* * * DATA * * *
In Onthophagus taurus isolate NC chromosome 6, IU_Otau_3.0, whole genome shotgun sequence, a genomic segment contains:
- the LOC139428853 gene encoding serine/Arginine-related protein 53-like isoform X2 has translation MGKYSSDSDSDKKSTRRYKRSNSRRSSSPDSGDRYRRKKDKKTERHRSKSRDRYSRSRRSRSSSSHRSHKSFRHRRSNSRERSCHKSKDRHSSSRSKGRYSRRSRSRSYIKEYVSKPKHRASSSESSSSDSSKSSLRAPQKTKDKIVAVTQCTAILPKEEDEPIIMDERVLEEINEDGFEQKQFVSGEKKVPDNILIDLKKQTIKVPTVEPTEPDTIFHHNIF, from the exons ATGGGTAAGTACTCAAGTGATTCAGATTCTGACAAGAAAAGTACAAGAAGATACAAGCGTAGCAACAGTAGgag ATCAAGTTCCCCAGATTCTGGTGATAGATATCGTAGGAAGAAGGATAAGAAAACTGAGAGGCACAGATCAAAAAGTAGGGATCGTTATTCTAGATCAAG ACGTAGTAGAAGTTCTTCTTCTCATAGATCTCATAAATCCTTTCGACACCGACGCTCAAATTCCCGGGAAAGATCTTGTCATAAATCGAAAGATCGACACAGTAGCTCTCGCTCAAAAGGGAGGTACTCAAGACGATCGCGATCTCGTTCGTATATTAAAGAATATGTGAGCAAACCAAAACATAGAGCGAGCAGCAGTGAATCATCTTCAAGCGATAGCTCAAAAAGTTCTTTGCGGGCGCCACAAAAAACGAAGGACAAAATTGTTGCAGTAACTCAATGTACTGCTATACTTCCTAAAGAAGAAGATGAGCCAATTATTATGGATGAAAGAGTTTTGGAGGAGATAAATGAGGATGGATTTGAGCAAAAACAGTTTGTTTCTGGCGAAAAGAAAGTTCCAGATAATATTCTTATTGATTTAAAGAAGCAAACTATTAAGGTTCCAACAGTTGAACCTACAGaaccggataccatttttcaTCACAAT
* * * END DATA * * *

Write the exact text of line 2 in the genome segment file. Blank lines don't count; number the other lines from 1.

- the LOC139428853 gene encoding serine/Arginine-related protein 53-like isoform X2 has translation MGKYSSDSDSDKKSTRRYKRSNSRRSSSPDSGDRYRRKKDKKTERHRSKSRDRYSRSRRSRSSSSHRSHKSFRHRRSNSRERSCHKSKDRHSSSRSKGRYSRRSRSRSYIKEYVSKPKHRASSSESSSSDSSKSSLRAPQKTKDKIVAVTQCTAILPKEEDEPIIMDERVLEEINEDGFEQKQFVSGEKKVPDNILIDLKKQTIKVPTVEPTEPDTIFHHNIF, from the exons ATGGGTAAGTACTCAAGTGATTCAGATTCTGACAAGAAAAGTACAAGAAGATACAAGCGTAGCAACAGTAGgag ATCAAGTTCCCCAGATTCTGGTGATAGATATCGTAGGAAGAAGGATAAGAAAACTGAGAGGCACAGATCAAAAAGTAGGGATCGTTATTCTAGATCAAG ACGTAGTAGAAGTTCTTCTTCTCATAGATCTCATAAATCCTTTCGACACCGACGCTCAAATTCCCGGGAAAGATCTTGTCATAAATCGAAAGATCGACACAGTAGCTCTCGCTCAAAAGGGAGGTACTCAAGACGATCGCGATCTCGTTCGTATATTAAAGAATATGTGAGCAAACCAAAACATAGAGCGAGCAGCAGTGAATCATCTTCAAGCGATAGCTCAAAAAGTTCTTTGCGGGCGCCACAAAAAACGAAGGACAAAATTGTTGCAGTAACTCAATGTACTGCTATACTTCCTAAAGAAGAAGATGAGCCAATTATTATGGATGAAAGAGTTTTGGAGGAGATAAATGAGGATGGATTTGAGCAAAAACAGTTTGTTTCTGGCGAAAAGAAAGTTCCAGATAATATTCTTATTGATTTAAAGAAGCAAACTATTAAGGTTCCAACAGTTGAACCTACAGaaccggataccatttttcaTCACAAT